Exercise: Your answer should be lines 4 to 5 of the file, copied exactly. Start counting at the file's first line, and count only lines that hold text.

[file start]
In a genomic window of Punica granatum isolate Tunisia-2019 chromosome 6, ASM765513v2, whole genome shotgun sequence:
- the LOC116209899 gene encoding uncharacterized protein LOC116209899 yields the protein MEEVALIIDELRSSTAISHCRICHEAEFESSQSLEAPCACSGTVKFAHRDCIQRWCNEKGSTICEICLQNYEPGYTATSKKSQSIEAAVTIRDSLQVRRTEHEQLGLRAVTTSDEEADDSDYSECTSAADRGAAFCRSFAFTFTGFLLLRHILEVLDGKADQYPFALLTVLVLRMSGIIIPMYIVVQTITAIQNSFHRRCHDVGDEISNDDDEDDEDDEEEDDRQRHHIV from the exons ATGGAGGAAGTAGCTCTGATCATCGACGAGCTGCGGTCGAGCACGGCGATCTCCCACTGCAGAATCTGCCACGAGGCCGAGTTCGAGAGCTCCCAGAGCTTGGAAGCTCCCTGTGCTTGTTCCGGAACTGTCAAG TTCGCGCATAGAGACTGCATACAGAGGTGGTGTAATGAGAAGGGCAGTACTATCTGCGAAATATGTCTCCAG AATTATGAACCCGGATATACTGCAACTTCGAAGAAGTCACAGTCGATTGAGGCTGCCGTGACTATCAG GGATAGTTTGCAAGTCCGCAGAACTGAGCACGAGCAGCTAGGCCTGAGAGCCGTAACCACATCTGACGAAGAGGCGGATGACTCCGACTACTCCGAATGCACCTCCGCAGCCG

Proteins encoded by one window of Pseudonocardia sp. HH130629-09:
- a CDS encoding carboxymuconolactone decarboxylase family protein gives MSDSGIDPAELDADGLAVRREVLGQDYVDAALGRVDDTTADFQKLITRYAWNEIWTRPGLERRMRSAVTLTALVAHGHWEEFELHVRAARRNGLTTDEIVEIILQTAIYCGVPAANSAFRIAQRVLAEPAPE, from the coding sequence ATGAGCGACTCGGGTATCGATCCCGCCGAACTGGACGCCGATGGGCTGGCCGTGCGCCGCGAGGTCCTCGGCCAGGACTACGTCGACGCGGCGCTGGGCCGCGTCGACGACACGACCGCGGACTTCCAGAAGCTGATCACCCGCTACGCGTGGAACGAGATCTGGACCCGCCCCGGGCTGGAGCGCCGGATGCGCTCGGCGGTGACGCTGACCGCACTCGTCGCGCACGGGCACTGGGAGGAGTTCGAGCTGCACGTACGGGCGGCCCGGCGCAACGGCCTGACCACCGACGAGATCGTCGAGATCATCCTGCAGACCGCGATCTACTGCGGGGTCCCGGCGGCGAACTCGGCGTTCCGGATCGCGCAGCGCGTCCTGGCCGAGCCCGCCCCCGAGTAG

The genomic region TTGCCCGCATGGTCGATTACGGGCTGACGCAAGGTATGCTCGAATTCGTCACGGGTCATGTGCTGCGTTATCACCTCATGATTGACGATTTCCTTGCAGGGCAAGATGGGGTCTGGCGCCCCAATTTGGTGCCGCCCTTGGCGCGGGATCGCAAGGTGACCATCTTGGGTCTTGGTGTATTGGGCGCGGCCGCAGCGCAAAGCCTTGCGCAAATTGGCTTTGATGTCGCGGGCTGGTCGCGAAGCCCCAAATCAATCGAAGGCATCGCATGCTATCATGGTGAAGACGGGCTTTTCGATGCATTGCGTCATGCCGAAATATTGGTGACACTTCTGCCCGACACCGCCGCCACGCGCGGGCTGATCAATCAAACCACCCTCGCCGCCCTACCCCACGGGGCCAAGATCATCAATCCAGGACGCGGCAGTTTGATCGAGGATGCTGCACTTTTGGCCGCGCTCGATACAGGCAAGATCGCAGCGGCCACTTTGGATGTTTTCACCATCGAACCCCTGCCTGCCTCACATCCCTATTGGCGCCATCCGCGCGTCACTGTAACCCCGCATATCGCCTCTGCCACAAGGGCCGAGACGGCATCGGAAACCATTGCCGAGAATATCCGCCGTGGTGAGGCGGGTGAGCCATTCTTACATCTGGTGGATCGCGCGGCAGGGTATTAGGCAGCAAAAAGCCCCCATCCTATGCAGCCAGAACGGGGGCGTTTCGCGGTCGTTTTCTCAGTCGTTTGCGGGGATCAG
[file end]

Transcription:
- a CDS encoding carboxymuconolactone decarboxylase family protein gives MSDSGIDPAELDADGLAVRREVLGQDYVDAALGRVDDTTADFQKLITRYAWNEIWTRPGLERRMRSAVTLTALVAHGHWEEFELHVRAARRNGLTTDEIVEIILQTAIYCGVPAANSAFRIAQRVLAEPAPE, from the coding sequence ATGAGCGACTCGGGTATCGATCCCGCCGAACTGGACGCCGATGGGCTGGCCGTGCGCCGCGAGGTCCTCGGCCAGGACTACGTCGACGCGGCGCTGGGCCGCGTCGACGACACGACCGCGGACTTCCAGAAGCTGATCACCCGCTACGCGTGGAACGAGATCTGGACCCGCCCCGGGCTGGAGCGCCGGATGCGCTCGGCGGTGACGCTGACCGCACTCGTCGCGCACGGGCACTGGGAGGAGTTCGAGCTGCACGTACGGGCGGCCCGGCGCAACGGCCTGACCACCGACGAGATCGTCGAGATCATCCTGCAGACCGCGATCTACTGCGGGGTCCCGGCGGCGAACTCGGCGTTCCGGATCGCGCAGCGCGTCCTGGCCGAGCCCGCCCCCGAGTAG

The genomic region TTGCCCGCATGGTCGATTACGGGCTGACGCAAGGTATGCTCGAATTCGTCACGGGTCATGTGCTGCGTTATCACCTCATGATTGACGATTTCCTTGCAGGGCAAGATGGGGTCTGGCGCCCCAATTTGGTGCCGCCCTTGGCGCGGGATCGCAAGGTGACCATCTTGGGTCTTGGTGTATTGGGCGCGGCCGCAGCGCAAAGCCTTGCGCAAATTGGCTTTGATGTCGCGGGCTGGTCGCGAAGCCCCAAATCAATCGAAGGCATCGCATGCTATCATGGTGAAGACGGGCTTTTCGATGCATTGCGTCATGCCGAAATATTGGTGACACTTCTGCCCGACACCGCCGCCACGCGCGGGCTGATCAATCAAACCACCCTCGCCGCCCTACCCCACGGGGCCAAGATCATCAATCCAGGACGCGGCAGTTTGATCGAGGATGCTGCACTTTTGGCCGCGCTCGATACAGGCAAGATCGCAGCGGCCACTTTGGATGTTTTCACCATCGAACCCCTGCCTGCCTCACATCCCTATTGGCGCCATCCGCGCGTCACTGTAACCCCGCATATCGCCTCTGCCACAAGGGCCGAGACGGCATCGGAAACCATTGCCGAGAATATCCGCCGTGGTGAGGCGGGTGAGCCATTCTTACATCTGGTGGATCGCGCGGCAGGGTATTAGGCAGCAAAAAGCCCCCATCCTATGCAGCCAGAACGGGGGCGTTTCGCGGTCGTTTTCTCAGTCGTTTGCGGGGATCAG